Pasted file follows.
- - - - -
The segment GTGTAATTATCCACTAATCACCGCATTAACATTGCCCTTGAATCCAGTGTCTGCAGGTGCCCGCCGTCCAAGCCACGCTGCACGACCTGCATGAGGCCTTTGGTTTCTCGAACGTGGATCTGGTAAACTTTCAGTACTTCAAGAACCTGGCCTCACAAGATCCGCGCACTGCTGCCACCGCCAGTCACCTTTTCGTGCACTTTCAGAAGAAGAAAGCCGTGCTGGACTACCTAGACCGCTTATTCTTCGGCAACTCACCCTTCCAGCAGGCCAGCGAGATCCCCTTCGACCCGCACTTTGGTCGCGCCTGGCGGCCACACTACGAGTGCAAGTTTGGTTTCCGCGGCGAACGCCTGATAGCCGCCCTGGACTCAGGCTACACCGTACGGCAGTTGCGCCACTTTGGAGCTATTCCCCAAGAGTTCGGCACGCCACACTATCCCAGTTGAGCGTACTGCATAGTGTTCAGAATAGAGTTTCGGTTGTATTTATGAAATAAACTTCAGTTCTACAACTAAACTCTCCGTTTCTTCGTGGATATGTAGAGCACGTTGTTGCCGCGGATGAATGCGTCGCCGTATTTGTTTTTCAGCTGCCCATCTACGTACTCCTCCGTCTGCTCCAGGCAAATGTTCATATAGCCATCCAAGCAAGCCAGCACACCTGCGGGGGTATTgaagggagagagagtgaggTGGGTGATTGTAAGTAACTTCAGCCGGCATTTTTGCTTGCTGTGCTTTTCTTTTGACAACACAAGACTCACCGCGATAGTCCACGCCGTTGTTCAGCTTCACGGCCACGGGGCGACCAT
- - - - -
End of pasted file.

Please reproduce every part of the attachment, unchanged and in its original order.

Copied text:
The segment GTGTAATTATCCACTAATCACCGCATTAACATTGCCCTTGAATCCAGTGTCTGCAGGTGCCCGCCGTCCAAGCCACGCTGCACGACCTGCATGAGGCCTTTGGTTTCTCGAACGTGGATCTGGTAAACTTTCAGTACTTCAAGAACCTGGCCTCACAAGATCCGCGCACTGCTGCCACCGCCAGTCACCTTTTCGTGCACTTTCAGAAGAAGAAAGCCGTGCTGGACTACCTAGACCGCTTATTCTTCGGCAACTCACCCTTCCAGCAGGCCAGCGAGATCCCCTTCGACCCGCACTTTGGTCGCGCCTGGCGGCCACACTACGAGTGCAAGTTTGGTTTCCGCGGCGAACGCCTGATAGCCGCCCTGGACTCAGGCTACACCGTACGGCAGTTGCGCCACTTTGGAGCTATTCCCCAAGAGTTCGGCACGCCACACTATCCCAGTTGAGCGTACTGCATAGTGTTCAGAATAGAGTTTCGGTTGTATTTATGAAATAAACTTCAGTTCTACAACTAAACTCTCCGTTTCTTCGTGGATATGTAGAGCACGTTGTTGCCGCGGATGAATGCGTCGCCGTATTTGTTTTTCAGCTGCCCATCTACGTACTCCTCCGTCTGCTCCAGGCAAATGTTCATATAGCCATCCAAGCAAGCCAGCACACCTGCGGGGGTATTgaagggagagagagtgaggTGGGTGATTGTAAGTAACTTCAGCCGGCATTTTTGCTTGCTGTGCTTTTCTTTTGACAACACAAGACTCACCGCGATAGTCCACGCCGTTGTTCAGCTTCACGGCCACGGGGCGACCAT